Not All Internet Content Created Equal

A decision with huge global implications transpired in mid-January, when the US Court of Appeals struck down a Federal Communications Commission (FCC) order from 2010 that forced Internet service providers (ISPs) like Verizon, AT&T, Comcast and Time Warner Cable to abide by the principles of net neutrality. Under previous net neutrality rules, ISPs had to treat all content accessed over the Internet as equal, without speeding up traffic from websites/content providers they have agreements with or throttling competitors' traffic where there is no agreement.

The decision to revoke net neutrality therefore allows ISPs to force websites to pay for faster delivery of their content. This issue has been simmering for some time, and is due to come to a head, as broadband providers are under ever greater pressure to speed up their connections and increase capacity from users who want to watch binge-watch Netflix or play high-quality video games for hours on end. The problem is that Verizon doesn't make any extra money from users watching hours of video, and so there is no incentive for it to continue investing without passing on these extra costs to consumers.

While the January decision is good news for ISPs, content providers and innovators will suffer from having to pay for prioritisation. This will particularly affect smaller start-up companies which lack the ability to pay for faster traffic, potentially killing off the next Twitter or Spotify service before it can take root, by creating an unequal playing field.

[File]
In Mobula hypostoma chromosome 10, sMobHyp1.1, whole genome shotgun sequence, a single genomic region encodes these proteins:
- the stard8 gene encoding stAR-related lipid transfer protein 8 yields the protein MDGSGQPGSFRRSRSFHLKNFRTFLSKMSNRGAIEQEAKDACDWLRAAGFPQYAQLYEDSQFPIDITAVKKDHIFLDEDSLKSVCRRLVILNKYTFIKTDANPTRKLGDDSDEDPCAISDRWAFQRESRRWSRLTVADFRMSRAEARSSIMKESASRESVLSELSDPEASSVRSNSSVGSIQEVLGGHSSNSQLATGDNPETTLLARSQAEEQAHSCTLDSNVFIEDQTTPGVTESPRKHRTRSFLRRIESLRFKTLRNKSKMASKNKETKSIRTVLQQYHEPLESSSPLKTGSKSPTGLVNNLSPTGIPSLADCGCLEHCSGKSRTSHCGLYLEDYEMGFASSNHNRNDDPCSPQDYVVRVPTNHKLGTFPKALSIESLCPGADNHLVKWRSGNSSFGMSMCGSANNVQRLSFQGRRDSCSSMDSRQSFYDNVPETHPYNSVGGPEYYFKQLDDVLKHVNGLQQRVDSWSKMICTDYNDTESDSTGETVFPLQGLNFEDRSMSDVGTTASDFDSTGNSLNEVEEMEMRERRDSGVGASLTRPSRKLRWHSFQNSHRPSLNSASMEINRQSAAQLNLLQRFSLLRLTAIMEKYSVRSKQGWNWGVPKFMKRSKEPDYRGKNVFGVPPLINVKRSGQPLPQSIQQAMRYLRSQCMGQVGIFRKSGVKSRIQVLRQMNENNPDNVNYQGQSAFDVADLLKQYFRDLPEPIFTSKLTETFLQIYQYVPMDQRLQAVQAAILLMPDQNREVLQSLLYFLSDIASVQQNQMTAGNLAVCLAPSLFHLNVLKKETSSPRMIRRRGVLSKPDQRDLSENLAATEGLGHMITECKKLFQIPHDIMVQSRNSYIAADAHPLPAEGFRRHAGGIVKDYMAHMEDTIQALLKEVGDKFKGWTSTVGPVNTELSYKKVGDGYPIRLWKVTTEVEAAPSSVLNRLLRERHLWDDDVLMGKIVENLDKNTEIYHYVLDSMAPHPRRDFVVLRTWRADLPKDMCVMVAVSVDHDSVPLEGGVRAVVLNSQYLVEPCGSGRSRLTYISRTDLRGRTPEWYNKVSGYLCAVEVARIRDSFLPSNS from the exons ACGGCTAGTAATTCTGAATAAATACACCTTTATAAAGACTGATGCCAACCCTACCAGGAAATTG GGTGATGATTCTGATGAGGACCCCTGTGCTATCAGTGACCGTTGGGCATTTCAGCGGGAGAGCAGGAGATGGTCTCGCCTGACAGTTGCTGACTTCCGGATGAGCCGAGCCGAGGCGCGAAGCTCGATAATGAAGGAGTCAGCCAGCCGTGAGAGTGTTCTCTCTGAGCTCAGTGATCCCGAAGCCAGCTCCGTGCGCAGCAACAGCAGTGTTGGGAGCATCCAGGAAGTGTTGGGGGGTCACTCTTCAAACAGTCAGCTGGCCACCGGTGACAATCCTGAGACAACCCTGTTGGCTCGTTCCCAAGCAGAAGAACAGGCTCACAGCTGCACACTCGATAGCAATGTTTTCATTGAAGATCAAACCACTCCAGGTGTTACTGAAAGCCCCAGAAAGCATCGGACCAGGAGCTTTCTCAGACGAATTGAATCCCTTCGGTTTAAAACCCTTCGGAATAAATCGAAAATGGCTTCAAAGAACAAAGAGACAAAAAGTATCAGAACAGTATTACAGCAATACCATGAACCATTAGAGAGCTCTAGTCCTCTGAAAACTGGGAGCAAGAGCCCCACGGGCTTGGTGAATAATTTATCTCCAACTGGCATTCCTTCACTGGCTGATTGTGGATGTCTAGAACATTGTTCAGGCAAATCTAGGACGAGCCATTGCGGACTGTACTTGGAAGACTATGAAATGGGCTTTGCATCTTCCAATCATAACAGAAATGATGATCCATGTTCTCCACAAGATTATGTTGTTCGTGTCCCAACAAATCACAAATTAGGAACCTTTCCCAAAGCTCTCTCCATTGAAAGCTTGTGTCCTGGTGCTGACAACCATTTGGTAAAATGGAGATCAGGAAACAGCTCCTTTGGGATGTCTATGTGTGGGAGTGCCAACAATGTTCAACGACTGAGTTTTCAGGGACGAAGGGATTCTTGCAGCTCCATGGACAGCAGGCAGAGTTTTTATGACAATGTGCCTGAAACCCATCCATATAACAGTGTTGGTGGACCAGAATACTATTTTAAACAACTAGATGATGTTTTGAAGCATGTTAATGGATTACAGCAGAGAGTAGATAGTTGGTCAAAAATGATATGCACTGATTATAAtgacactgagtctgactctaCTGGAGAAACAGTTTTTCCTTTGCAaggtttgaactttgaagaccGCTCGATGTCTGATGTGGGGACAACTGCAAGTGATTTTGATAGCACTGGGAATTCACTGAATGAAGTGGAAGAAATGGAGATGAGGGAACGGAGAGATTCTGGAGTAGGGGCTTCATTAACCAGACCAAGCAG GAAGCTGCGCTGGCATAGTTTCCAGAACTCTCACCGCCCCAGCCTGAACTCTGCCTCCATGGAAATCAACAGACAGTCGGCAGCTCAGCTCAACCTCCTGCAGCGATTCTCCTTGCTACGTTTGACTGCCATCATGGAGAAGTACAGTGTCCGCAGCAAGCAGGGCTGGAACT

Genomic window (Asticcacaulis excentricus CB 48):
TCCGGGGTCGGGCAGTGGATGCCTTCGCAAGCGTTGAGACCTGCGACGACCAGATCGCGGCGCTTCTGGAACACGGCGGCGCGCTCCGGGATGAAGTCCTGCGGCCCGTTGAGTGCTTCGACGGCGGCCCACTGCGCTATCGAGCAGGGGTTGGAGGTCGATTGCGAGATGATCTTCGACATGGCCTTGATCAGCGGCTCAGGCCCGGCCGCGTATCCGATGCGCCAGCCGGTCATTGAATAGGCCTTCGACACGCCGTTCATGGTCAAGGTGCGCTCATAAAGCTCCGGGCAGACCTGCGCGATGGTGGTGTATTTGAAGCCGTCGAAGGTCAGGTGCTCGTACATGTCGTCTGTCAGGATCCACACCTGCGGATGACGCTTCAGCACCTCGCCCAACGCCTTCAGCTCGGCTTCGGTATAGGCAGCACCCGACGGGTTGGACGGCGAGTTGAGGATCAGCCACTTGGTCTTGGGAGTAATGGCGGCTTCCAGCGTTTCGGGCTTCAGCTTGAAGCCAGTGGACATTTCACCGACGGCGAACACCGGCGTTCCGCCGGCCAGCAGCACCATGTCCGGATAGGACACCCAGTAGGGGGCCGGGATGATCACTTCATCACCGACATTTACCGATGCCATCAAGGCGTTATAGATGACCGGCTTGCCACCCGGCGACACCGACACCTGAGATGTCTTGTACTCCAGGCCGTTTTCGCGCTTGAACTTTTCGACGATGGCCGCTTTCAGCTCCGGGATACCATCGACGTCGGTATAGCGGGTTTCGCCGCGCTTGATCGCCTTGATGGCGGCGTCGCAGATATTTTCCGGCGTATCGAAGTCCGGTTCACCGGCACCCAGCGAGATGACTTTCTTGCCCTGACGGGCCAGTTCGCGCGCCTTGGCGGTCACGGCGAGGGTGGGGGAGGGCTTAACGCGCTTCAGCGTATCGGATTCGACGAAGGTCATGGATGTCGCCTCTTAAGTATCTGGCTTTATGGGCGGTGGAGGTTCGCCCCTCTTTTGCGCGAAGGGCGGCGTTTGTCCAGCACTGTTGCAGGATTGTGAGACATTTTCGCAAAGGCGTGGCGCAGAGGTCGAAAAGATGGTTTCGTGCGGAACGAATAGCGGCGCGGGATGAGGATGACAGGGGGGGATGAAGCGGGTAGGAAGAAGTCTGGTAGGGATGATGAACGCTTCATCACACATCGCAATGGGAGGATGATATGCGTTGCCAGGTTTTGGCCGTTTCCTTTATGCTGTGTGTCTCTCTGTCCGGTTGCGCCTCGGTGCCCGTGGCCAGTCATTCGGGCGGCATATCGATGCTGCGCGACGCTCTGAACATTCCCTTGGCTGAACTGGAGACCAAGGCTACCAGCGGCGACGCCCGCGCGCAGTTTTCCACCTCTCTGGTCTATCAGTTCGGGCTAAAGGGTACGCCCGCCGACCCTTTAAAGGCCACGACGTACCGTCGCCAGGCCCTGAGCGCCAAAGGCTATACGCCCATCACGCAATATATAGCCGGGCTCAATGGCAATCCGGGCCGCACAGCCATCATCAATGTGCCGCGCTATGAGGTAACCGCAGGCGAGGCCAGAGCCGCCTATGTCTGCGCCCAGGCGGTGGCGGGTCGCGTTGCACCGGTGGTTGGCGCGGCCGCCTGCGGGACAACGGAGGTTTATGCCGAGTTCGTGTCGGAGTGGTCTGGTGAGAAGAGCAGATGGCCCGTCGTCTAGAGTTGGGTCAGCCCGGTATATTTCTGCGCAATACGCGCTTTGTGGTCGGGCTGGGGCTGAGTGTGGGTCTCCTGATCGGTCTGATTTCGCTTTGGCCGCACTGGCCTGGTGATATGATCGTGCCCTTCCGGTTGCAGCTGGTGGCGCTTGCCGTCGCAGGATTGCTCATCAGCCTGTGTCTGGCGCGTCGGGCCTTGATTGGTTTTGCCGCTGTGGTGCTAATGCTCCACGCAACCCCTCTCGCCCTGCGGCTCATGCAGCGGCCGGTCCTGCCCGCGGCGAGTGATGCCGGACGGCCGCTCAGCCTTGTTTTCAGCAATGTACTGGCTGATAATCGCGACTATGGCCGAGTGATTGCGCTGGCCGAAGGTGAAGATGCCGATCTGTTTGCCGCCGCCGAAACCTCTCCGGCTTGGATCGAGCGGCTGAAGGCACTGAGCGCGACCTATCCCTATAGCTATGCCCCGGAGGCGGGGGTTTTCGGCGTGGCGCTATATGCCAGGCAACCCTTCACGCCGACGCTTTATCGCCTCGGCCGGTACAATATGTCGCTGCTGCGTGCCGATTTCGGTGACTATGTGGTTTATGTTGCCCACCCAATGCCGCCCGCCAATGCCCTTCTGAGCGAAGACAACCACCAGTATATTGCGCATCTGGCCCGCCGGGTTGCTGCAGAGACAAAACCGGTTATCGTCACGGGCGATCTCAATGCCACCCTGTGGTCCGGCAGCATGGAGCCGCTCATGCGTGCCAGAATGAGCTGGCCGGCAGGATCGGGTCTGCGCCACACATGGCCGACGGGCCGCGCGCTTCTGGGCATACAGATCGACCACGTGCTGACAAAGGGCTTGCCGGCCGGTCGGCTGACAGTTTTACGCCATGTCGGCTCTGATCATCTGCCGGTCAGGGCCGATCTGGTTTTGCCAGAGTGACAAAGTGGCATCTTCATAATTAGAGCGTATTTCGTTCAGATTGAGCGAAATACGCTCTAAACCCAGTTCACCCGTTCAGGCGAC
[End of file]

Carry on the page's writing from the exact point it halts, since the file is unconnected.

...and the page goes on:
While the debate rages on between ISPs and content providers, consumers will see a change in the way they access their favourite websites and applications. Whichever side wins in the net neutrality debate, BMI expects to see a rise in prices for consumers, as the extra costs will inevitably be passed on. It will also change the way consumers access content and the internet, including a dreaded 'pay for what you use' system, and a slowing of websites that ISPs don't get revenue from.

This is mainly a problem for companies in developed markets at the moment, but the decision in the US court is likely to have a global impact. Other markets will look to the US to set the tone on net neutrality, and are likely to follow in its footsteps.

Following the mid-January court decision, the FCC chairman stated on February 12 that he will issue plans to 'rescue' net neutrality 'in the coming days'. US President Barack Obama has also reiterated his support for an open internet, and a group of senators (from both parties) in February proposed an emergency bill to protect net neutrality. While recent developments generally seem to be designed to protect net neutrality, we do not expect the debate to be resolved easily.

BMI's Quick Views

  • Immediate term: No change for subscribers, as the key players consider their positions.
  • Medium term (over the year): Operators will experiment with new charging strategies, prioritising negotiations with major 'bandwidth hog' content providers.
  • Long term: Higher costs for consumers to access online content, either from operators or content providers increasing their pricing.

Further analysis of all the latest trends affecting the global telecommunications sector is available to subscribers at Business Monitor Online.

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